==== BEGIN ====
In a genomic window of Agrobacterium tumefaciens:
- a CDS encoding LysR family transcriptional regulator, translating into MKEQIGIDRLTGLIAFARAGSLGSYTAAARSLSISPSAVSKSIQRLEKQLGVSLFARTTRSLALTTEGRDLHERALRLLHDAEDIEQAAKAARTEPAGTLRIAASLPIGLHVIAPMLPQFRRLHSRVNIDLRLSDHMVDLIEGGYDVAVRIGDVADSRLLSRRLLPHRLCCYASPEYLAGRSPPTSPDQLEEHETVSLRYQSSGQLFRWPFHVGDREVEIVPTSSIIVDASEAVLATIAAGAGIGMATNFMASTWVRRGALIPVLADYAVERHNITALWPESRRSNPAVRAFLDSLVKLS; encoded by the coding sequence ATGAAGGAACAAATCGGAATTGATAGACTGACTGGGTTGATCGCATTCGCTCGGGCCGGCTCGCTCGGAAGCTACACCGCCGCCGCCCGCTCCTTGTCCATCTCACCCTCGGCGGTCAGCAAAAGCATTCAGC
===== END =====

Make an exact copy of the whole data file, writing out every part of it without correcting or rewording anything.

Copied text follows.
In a genomic window of Agrobacterium tumefaciens:
- a CDS encoding LysR family transcriptional regulator, translating into MKEQIGIDRLTGLIAFARAGSLGSYTAAARSLSISPSAVSKSIQRLEKQLGVSLFARTTRSLALTTEGRDLHERALRLLHDAEDIEQAAKAARTEPAGTLRIAASLPIGLHVIAPMLPQFRRLHSRVNIDLRLSDHMVDLIEGGYDVAVRIGDVADSRLLSRRLLPHRLCCYASPEYLAGRSPPTSPDQLEEHETVSLRYQSSGQLFRWPFHVGDREVEIVPTSSIIVDASEAVLATIAAGAGIGMATNFMASTWVRRGALIPVLADYAVERHNITALWPESRRSNPAVRAFLDSLVKLS; encoded by the coding sequence ATGAAGGAACAAATCGGAATTGATAGACTGACTGGGTTGATCGCATTCGCTCGGGCCGGCTCGCTCGGAAGCTACACCGCCGCCGCCCGCTCCTTGTCCATCTCACCCTCGGCGGTCAGCAAAAGCATTCAGC